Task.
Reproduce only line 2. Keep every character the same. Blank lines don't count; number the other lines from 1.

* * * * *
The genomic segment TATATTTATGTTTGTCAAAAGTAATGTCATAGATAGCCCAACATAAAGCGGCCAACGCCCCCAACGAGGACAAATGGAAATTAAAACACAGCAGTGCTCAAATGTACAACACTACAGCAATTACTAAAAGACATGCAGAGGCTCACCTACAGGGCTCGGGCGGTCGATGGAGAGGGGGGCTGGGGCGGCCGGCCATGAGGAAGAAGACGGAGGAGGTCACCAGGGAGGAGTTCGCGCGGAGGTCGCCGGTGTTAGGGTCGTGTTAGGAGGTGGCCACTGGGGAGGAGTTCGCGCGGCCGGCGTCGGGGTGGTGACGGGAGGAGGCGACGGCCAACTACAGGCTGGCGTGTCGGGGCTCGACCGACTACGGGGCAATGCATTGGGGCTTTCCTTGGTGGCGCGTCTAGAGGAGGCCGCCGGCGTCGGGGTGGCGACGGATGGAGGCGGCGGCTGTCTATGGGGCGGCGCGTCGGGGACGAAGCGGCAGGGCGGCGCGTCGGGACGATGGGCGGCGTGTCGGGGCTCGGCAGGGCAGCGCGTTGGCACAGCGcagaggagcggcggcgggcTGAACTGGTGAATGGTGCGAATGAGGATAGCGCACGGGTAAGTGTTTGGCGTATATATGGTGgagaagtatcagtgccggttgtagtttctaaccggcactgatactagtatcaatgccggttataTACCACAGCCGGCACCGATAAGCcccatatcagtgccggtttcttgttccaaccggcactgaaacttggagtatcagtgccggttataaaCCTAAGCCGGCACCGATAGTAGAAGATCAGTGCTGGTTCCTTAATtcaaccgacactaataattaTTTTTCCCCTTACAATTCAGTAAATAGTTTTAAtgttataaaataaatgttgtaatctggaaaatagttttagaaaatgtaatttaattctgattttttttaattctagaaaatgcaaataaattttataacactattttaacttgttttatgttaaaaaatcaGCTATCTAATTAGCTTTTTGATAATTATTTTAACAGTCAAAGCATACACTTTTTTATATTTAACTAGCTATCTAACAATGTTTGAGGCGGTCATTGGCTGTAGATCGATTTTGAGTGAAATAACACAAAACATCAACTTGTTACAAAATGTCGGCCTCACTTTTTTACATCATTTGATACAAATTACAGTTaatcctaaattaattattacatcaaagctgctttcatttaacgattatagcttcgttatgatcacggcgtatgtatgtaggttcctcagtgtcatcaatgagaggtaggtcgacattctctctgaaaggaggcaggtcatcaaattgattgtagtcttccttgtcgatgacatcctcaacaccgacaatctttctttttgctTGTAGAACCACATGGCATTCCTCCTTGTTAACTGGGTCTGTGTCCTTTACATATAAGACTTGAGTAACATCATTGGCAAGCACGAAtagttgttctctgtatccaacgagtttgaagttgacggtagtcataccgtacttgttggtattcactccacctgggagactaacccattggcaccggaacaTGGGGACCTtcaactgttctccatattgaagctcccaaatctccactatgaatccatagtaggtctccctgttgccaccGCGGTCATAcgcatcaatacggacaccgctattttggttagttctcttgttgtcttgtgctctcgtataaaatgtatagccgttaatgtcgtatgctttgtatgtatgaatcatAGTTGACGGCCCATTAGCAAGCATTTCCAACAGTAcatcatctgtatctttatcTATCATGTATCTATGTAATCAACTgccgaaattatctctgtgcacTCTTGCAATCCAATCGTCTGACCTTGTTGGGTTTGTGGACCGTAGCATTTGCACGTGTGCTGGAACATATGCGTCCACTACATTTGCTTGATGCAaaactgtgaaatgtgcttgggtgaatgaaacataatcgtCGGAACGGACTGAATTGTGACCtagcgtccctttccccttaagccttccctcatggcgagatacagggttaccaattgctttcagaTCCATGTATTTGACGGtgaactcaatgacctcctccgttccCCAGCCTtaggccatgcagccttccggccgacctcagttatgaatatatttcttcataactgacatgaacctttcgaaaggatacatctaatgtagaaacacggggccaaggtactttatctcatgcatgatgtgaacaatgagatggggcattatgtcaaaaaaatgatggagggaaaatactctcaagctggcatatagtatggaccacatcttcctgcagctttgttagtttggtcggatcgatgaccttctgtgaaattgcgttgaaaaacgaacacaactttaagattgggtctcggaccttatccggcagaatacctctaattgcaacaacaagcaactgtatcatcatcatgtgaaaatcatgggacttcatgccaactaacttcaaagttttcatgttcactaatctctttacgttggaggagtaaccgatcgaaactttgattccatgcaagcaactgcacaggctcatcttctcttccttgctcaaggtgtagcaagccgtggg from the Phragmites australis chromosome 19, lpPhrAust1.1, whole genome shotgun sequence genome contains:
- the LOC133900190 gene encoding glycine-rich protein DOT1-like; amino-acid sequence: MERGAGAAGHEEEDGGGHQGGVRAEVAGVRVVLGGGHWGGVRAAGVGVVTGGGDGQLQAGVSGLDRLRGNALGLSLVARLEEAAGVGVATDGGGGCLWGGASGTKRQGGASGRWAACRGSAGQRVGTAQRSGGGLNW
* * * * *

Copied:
- the LOC133900190 gene encoding glycine-rich protein DOT1-like; amino-acid sequence: MERGAGAAGHEEEDGGGHQGGVRAEVAGVRVVLGGGHWGGVRAAGVGVVTGGGDGQLQAGVSGLDRLRGNALGLSLVARLEEAAGVGVATDGGGGCLWGGASGTKRQGGASGRWAACRGSAGQRVGTAQRSGGGLNW